Tuesday, July 3, 2012

Container Freight Market Quells Old Rivalries as Cargo Tonnages Rise

Joined Again by the Trade Which Fostered Enmity
Shipping News Feature

UK – In Britain there are traditional intercity rivalries which have developed over decades, often over centuries, some as in Glasgow and Edinburgh have their grounding in religion and football, others such as Newcastle and Sunderland simply born out of attempts to better ones close neighbours coupled with competition for jobs*. Often these disputes were fostered by the working men of a community and none were more vehement than those who competed for cargo on their respective waterfronts as with the stevedores working the Port of Liverpool and the dockers who handled freight which came via the Manchester Ship Canal.

The canal emerged from the old courses of the rivers Irwell and Mersey which, as levels of trade increased and the rivers silted up became unnavigable for vessels of any size. A grand scheme was devised to open the route for larger vessels when the dock charges levied by Liverpool became excessive in the eyes of Manchester merchants. There seems to be some merit in this argument as many traders chose to import and export via Hull on the far coast rather than pay the rail haulage and port rates. In 1885 the bill to create the waterway was passed after much acrimony and on New Years Day 1894 the canal was open for business.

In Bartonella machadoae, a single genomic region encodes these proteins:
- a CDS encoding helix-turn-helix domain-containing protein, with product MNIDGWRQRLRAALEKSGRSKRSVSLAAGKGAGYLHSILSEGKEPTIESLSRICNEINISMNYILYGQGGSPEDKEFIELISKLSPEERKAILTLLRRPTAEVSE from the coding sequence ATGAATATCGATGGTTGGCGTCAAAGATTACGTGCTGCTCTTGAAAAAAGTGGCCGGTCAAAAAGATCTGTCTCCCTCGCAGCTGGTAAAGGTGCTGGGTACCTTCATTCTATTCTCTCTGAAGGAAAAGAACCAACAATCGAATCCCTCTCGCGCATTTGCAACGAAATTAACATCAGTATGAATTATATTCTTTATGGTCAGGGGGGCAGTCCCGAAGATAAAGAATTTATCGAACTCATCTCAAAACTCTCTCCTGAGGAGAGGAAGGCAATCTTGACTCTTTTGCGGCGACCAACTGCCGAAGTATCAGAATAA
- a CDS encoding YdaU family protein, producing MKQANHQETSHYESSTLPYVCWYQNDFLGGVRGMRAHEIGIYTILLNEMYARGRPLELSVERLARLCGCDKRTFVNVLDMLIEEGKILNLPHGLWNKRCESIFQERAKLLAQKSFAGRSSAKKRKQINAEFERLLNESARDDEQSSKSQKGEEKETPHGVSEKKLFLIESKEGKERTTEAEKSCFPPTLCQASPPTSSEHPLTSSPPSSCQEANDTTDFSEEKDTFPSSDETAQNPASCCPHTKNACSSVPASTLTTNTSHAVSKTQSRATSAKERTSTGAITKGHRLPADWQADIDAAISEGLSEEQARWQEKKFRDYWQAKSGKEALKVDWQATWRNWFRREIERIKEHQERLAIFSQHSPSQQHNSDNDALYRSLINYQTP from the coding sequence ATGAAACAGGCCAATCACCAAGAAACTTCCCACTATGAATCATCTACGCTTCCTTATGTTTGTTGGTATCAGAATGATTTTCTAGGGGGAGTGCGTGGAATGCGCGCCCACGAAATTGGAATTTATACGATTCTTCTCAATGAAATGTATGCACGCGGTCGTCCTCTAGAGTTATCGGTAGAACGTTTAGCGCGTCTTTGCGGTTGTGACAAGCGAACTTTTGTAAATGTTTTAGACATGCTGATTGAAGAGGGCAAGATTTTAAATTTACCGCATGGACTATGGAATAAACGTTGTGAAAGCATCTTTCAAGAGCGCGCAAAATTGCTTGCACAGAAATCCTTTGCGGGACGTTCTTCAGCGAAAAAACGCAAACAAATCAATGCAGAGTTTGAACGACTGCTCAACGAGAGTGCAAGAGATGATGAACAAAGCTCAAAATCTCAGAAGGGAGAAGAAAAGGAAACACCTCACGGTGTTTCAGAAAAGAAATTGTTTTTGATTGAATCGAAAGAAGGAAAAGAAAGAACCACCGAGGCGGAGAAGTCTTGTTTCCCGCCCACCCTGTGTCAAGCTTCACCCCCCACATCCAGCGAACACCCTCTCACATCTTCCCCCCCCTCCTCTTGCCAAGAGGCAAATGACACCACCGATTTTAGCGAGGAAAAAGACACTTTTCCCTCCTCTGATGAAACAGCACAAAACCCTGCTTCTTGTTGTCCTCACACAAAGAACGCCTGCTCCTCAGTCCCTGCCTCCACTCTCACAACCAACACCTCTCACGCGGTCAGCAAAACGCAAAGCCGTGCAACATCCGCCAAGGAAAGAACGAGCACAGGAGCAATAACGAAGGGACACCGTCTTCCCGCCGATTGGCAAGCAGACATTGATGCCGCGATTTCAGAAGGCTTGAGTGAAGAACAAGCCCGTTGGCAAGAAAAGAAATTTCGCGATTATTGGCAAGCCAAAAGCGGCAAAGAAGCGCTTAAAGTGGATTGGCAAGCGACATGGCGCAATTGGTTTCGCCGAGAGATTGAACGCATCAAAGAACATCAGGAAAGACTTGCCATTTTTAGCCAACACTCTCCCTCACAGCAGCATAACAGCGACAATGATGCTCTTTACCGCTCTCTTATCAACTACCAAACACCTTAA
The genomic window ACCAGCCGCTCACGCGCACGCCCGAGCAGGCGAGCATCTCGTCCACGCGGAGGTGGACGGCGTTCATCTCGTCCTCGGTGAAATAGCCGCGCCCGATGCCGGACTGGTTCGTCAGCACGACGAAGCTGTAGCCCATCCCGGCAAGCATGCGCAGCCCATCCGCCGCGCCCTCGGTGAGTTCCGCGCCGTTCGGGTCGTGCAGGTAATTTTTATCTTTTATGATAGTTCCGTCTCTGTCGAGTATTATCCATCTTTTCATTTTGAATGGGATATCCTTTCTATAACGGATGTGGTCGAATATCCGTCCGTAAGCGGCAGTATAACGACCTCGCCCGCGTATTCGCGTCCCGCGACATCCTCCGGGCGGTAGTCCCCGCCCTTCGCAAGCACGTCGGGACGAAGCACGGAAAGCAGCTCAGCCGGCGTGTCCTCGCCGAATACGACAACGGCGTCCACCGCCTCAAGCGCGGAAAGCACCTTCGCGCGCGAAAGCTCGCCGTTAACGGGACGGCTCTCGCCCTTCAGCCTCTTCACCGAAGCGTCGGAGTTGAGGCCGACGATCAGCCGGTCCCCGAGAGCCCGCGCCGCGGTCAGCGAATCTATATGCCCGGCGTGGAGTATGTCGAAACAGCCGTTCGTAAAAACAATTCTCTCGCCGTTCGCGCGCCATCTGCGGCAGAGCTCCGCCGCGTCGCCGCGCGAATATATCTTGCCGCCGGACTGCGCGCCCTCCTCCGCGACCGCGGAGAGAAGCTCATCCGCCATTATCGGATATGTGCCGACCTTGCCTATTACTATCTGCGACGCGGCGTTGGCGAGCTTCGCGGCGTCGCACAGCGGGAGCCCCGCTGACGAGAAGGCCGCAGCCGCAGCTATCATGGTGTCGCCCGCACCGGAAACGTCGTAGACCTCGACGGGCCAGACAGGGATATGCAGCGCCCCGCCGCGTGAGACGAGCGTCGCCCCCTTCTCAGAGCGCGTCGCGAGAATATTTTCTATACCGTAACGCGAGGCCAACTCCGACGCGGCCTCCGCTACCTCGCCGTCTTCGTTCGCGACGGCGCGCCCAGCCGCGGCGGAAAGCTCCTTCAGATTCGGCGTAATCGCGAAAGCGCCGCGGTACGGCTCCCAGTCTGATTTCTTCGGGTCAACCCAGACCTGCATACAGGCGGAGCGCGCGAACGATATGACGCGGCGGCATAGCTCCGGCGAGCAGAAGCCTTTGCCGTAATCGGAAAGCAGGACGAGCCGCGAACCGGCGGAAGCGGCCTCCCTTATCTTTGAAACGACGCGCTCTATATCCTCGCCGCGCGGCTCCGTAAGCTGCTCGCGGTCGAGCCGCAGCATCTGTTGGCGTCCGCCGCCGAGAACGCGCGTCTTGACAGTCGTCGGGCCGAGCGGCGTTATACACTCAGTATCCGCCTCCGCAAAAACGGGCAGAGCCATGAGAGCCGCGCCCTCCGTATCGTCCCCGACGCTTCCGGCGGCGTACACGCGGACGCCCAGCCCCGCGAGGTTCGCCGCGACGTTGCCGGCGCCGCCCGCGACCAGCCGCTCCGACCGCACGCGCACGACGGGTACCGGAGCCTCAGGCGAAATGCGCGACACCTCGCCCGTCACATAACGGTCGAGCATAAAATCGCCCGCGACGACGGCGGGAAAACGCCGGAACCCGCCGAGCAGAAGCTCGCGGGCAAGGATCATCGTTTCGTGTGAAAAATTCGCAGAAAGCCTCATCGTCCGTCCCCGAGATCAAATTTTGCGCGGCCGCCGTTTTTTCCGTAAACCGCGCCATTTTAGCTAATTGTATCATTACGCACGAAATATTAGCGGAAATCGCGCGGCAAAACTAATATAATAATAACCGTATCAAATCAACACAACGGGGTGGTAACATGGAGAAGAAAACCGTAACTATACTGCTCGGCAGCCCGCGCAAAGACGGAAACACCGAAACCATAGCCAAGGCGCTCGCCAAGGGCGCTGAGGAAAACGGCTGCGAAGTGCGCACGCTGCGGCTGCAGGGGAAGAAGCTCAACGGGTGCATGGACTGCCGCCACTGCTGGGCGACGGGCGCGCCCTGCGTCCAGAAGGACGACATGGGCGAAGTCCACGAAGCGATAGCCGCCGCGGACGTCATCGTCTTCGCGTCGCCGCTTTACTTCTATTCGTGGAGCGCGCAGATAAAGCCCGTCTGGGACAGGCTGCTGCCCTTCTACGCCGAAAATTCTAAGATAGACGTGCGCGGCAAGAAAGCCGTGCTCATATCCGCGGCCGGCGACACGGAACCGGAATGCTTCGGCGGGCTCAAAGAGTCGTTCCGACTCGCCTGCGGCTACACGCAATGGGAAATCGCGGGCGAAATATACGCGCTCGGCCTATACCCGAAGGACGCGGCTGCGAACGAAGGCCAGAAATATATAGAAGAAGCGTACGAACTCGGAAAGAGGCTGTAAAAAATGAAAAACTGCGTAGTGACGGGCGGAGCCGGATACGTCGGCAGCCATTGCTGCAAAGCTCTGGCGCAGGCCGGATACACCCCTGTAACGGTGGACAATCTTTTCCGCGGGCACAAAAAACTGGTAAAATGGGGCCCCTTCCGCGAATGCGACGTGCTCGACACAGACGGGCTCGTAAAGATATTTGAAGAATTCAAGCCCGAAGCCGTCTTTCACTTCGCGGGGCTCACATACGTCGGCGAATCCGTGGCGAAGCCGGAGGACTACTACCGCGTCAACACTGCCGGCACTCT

Now of course the face of business has changed beyond recognition and the two rivals are joined by a common ownership. Peel Ports are anxious that old hostilities are shown to be a thing of the past and are keen to demonstrate that together the two areas are now actually a single freight corridor. In 2007 the company began a regular barge service to link the 44 miles between the Seaforth international container terminal at Liverpool and the Irlam container facility in Greater Manchester just as the pressure to reduce emissions by cutting lorry movements started to be promoted more forcefully.

The development of services continues, despite global worries over trade, and now between the Port of Liverpool and Manchester Peel Ports has introduced a 160 TEU carrier to help run a thrice weekly service which has an additional call at Ellesmere Port saying that a turnover of 3,000 boxes three years ago has now risen spectacularly with a target of 15,000 TEU in the current year. To support this growth Peel has invested in two new Liverpool based straddle carriers from Liebherr with an option on two more whilst operating the existing stock of seven Liebherr ship to shore cranes and having also just purchased a further 40 tonne mobile harbour crane from the same supplier. Stephen Carr, Head of Business Development for Peel Ports Mersey said:

"The spectacular growth in demand for the barge service over the last two years has enabled us to invest in this next level of capability. Whilst the existing barge has served us well, the capability and flexibility offered by the new vessel and crane will enable us to better meet the growing demands of retailers, FMCG & industrial goods manufacturers and shipping lines alike.

"Over the last year, we have already invested in upgrading the terminal to ISPS security standards and the terminal operating system that is linked to Liverpool via the MCP Destin8 community system allowing containers to be routed directly to Manchester using the GBIRL code. This new investment delivers the next phase of improvements in the quality of this service."

Photo: Peel Ports ‘Monica’ the latest 160 TEU vessel plies her trade on the Manchester Ship Canal.

* (and of course football)